Film gives a shocking look at killing
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The 2001 murder was shocking -- Dr. Andrew Bagby, a medical resident at Latrobe Area Hospital, was gunned down by Dr. Shirley Turner, an obsessed former lover who drove from her home in Iowa and lured him to his death in Keystone State Park in Derry Township, Westmoreland County.
The two-year aftermath was equally stunning -- Dr. Turner, then 40, drove back to Iowa immediately after the killing and fled to her native Canada when she realized she was about to be charged. There, months later, she delivered a baby, Zachary, fathered by the victim. After a prolonged legal battle, she lost her fight against extradition to Westmoreland County to face first-degree murder charges but, free on bail and awaiting an appeal, she drowned 13-month-old Zachary and herself in a frigid bay in Newfoundland.
Friends of Dr. Bagby, 28, and those who never knew of the beloved, gracious and funny California native get to experience the unfathomable tragedy through a gut-wrenching yet inspiring documentary, "Dear Zachary: A Letter to a Son" which opens a week-long run tomorrow at the Regent Square Theater. It was named as one of 2008's five best documentaries by the National Board of Review.
Kurt Kuenne, Dr. Bagby's friend since childhood and the film's writer, director and composer, and Dr. Bagby's parents, David and Kate, were at an invitation-only screening of the film in November at St. Vincent College for Latrobe Area Hospital medical staff, public officials and college students. As the film played, the crowd of about 100 people was hushed -- except for the sobbing.
"I think even if you knew nothing about the situation it's a really hard documentary to watch. It's very moving," said Dr. Carol Fox, director of the Family Medicine Residency Program at Latrobe Area Hospital, who was a faculty member when Dr. Bagby was a resident. "I talked to a lot of people who weren't here at the time and didn't know him and they cried. It just makes you cry.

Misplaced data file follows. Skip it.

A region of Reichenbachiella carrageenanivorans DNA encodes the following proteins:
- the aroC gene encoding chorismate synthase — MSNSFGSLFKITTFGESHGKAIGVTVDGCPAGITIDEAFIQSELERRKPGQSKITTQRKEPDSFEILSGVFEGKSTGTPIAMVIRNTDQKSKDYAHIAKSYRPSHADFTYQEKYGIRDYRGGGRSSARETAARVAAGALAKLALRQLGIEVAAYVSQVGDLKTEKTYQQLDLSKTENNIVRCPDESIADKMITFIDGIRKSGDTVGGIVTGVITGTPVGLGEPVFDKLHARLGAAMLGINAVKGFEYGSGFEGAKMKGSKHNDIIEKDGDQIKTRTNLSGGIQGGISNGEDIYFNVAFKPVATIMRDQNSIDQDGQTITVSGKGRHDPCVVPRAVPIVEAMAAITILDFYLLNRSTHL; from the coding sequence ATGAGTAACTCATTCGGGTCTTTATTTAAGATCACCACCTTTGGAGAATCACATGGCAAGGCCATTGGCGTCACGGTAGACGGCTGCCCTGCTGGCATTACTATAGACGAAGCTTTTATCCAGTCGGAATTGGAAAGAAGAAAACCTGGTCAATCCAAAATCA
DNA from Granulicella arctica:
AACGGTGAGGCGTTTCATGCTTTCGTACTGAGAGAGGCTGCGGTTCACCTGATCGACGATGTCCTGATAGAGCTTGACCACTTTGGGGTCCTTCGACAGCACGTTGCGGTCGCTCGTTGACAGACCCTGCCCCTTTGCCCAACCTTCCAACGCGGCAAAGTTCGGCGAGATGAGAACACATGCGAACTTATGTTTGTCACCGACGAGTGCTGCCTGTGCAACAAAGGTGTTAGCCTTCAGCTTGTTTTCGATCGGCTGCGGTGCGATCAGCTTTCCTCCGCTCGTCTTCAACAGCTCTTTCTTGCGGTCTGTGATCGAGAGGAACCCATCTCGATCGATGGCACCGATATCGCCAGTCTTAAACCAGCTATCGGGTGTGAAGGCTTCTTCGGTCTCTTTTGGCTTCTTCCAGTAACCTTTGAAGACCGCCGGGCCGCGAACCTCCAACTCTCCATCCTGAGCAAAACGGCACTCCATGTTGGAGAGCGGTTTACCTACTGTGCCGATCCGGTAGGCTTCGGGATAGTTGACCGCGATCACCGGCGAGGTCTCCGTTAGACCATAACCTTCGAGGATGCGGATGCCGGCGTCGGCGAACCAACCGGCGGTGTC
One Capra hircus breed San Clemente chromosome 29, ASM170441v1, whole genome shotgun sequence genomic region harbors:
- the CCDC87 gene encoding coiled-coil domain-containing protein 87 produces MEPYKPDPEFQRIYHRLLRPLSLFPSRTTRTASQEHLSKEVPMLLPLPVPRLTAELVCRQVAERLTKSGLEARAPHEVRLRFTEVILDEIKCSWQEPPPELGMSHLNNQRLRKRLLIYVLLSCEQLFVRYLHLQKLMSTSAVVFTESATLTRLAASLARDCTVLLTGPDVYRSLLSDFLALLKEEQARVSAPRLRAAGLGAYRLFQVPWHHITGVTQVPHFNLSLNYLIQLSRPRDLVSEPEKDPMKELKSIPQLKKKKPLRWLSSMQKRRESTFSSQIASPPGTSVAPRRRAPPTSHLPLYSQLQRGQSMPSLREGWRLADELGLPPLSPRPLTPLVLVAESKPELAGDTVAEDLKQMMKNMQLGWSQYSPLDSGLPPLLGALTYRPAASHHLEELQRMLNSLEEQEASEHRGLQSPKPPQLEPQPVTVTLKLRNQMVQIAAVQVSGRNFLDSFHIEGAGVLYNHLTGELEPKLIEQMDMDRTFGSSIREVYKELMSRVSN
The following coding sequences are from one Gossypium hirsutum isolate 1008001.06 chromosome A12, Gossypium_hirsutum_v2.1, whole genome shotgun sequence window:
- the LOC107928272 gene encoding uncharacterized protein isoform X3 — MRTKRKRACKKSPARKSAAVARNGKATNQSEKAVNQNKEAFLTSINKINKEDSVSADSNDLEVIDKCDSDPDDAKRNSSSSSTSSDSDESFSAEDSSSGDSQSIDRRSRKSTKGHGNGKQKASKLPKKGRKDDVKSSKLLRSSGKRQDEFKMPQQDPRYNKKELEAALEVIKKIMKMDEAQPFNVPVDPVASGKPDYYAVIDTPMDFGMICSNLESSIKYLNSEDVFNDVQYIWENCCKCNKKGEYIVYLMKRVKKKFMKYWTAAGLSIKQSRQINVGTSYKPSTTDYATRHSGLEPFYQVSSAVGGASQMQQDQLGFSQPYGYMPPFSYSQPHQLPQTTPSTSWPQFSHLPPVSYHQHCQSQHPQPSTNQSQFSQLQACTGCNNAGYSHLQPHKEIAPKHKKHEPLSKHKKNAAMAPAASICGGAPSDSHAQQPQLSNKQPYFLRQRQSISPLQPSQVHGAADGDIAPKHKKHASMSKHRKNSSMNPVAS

"But in some ways it is very cathartic. It makes you feel that maybe things can change if people have a cause and don't give up. I felt somewhat hopeful from that perspective."
Mr. Kuenne, who grew up with Dr. Bagby in California's Silicon Valley, started the project simply as a memorial to his best friend that would be given to Dr. Bagby's parents, now of Gilroy, Calif., and friends. When Zachary was born, Mr. Kuenne changed the focus of the film to a "letter" so the child would know the father he never knew.
But when Zachary was killed, Mr. Kuenne abandoned the project. A year later he went back to work on the film, now as a theatrical release, at the urging of the Bagbys, who during Dr. Turner's fugitive years moved to Newfoundland and found themselves in the uncomfortable position of having to negotiate with her in order to spend time with Zachary, for whom they sought custody. The Bagbys wanted their story of losing their only child and then their only grandchild to be a cause celebre to change Canada's liberal bail laws.